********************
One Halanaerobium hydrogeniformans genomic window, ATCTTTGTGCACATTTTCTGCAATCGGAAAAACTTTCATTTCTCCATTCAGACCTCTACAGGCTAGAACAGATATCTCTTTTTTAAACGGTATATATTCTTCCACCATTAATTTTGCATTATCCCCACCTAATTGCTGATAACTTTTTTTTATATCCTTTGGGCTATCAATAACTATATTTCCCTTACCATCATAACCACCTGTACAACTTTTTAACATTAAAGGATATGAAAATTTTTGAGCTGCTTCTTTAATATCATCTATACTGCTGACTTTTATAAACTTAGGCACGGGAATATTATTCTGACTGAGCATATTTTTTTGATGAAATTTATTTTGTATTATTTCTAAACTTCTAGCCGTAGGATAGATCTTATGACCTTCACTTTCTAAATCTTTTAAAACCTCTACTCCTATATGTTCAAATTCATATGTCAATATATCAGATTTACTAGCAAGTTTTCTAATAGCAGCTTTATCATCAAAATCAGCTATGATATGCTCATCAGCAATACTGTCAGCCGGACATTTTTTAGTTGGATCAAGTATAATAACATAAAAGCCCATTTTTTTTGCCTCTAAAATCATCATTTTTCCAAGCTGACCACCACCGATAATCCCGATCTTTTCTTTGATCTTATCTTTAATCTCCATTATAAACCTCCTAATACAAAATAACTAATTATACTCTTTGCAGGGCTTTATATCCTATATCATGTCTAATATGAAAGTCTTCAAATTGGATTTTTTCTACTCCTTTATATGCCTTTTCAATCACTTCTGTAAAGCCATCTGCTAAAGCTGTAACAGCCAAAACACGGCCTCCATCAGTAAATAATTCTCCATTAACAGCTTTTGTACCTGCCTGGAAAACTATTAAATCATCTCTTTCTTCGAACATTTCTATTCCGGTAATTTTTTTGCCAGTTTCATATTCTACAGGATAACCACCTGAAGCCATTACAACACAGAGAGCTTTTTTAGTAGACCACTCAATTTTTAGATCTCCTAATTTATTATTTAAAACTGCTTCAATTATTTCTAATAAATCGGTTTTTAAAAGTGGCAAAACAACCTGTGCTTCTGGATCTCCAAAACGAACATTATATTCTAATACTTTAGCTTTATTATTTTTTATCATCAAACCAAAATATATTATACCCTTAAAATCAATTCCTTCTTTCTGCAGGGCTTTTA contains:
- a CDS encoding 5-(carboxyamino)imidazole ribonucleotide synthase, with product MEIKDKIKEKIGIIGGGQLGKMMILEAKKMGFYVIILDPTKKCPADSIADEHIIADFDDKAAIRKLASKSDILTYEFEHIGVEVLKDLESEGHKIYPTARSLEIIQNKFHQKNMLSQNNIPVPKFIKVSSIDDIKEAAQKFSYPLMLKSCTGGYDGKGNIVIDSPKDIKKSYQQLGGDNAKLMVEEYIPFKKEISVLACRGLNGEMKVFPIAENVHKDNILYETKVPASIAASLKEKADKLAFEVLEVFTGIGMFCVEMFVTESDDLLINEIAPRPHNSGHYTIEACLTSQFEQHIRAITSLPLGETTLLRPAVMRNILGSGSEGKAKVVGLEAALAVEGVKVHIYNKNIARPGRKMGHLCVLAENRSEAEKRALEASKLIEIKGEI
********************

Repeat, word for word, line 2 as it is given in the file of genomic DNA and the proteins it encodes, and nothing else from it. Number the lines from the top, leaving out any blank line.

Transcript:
- a CDS encoding 5-(carboxyamino)imidazole ribonucleotide synthase, with product MEIKDKIKEKIGIIGGGQLGKMMILEAKKMGFYVIILDPTKKCPADSIADEHIIADFDDKAAIRKLASKSDILTYEFEHIGVEVLKDLESEGHKIYPTARSLEIIQNKFHQKNMLSQNNIPVPKFIKVSSIDDIKEAAQKFSYPLMLKSCTGGYDGKGNIVIDSPKDIKKSYQQLGGDNAKLMVEEYIPFKKEISVLACRGLNGEMKVFPIAENVHKDNILYETKVPASIAASLKEKADKLAFEVLEVFTGIGMFCVEMFVTESDDLLINEIAPRPHNSGHYTIEACLTSQFEQHIRAITSLPLGETTLLRPAVMRNILGSGSEGKAKVVGLEAALAVEGVKVHIYNKNIARPGRKMGHLCVLAENRSEAEKRALEASKLIEIKGEI